EPA settles with Kamehameha over rodent poison
Kamehameha Schools improperly used a rodent-killing chemical in the Keauhou forest region of the Big Island in 2003, accidentally killing 12 wild pigs, the U.S. Environmental Protection Agency has reported.
"Kamehameha Schools, together with the U.S. Department of Agriculture, apparently set ground bait traps" with Eaton's Bait Pellet Rodenticide, violating the EPA experimental use permit to apply the poison only via aerial drops on Kamehameha Schools land, an EPA release said.
Wild pigs, attracted by the smell of the bait, broke open the ground bait traps, which were intended to attract and kill mongoose and rats that prey upon native forest birds, said Peter Simmons, a Big Island land manager for Kamehameha Schools.
The unintended death of the pigs was reported by Kamehameha Schools when it was discovered, Simmons said.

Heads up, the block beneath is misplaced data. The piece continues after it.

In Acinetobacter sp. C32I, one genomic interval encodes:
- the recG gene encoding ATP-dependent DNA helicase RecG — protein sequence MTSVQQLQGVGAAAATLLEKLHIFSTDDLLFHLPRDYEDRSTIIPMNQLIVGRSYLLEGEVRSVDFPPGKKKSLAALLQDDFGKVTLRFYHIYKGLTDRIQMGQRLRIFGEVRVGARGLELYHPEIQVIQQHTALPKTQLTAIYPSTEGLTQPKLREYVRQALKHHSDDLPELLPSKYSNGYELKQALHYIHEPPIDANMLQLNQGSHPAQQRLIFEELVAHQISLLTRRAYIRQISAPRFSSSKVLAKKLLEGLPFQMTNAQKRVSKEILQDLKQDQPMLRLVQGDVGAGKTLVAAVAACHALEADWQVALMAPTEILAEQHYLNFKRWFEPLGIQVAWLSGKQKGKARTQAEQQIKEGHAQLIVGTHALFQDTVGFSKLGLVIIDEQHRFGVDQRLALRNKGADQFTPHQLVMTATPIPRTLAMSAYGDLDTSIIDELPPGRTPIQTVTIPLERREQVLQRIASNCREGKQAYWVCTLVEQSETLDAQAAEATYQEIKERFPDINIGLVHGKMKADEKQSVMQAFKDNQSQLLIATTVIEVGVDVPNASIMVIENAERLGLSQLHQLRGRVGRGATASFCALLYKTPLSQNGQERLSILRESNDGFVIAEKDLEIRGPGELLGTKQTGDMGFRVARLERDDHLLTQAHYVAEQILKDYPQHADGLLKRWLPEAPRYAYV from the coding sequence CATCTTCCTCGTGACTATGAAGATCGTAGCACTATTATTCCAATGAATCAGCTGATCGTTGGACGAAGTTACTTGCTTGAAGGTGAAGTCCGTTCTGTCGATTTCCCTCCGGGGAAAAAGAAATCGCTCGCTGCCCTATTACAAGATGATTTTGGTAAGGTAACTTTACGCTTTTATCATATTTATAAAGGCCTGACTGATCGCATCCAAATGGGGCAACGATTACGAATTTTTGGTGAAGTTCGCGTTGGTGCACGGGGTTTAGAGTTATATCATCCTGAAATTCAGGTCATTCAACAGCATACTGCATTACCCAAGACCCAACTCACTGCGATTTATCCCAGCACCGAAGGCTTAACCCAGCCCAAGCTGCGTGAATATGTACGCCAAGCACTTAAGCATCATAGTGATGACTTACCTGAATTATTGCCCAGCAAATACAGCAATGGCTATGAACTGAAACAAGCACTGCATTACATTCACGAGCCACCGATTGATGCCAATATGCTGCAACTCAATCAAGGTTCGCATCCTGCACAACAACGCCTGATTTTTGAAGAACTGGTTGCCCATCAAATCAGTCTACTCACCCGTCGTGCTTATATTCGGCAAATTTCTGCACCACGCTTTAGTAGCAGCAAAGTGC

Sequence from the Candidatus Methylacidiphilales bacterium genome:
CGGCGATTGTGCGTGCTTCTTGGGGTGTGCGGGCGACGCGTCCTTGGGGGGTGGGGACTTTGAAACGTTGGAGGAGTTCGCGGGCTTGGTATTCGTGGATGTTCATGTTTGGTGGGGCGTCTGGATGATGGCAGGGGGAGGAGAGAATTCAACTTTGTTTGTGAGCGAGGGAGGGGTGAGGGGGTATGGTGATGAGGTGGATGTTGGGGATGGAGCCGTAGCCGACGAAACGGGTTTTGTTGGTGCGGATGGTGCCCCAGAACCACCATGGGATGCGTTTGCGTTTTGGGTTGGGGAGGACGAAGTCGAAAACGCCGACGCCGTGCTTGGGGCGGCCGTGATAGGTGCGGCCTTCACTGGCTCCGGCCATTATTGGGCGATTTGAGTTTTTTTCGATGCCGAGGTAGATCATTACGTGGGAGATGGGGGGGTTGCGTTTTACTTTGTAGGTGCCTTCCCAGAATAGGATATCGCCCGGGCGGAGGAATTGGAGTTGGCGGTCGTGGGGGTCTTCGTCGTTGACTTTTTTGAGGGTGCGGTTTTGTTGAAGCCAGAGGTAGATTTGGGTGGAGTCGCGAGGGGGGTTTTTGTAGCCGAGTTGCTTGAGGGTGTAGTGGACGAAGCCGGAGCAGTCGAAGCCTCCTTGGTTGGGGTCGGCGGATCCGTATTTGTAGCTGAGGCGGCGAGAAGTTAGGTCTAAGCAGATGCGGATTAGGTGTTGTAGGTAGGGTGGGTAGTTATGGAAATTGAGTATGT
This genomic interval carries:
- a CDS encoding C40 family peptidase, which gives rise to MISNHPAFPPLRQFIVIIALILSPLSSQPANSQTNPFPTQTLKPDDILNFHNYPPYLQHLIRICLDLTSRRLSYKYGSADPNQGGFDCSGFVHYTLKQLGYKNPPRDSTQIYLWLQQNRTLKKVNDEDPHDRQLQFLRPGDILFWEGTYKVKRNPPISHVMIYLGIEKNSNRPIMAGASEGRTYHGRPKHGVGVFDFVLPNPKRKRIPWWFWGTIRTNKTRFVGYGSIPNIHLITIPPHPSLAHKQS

"So far as I know, it worked fine on the rats," Simmons said. "But all of a sudden what we thought was doing good turned out to be a difficulty."
Kamehameha Schools backed off the project, which it had hoped would be helpful in reducing the rodent population in remote areas, Simmons said. The aerial drop of rodent-killer has been used successfully in New Zealand conservation efforts, he said.
The EPA agreed to a $3,300 settlement from Kamehameha Schools and issued a warning to the USDA, the EPA release said.
"Although Kamehameha Schools may have had well-meaning intentions behind its use of the pesticide, it violated federal pesticide law by using a pesticide contrary to the provisions of the experimental use permit," Enrique Manzanilla, EPA Communities and Ecosystems Division director for the Pacific Southwest Region, was quoted in the release.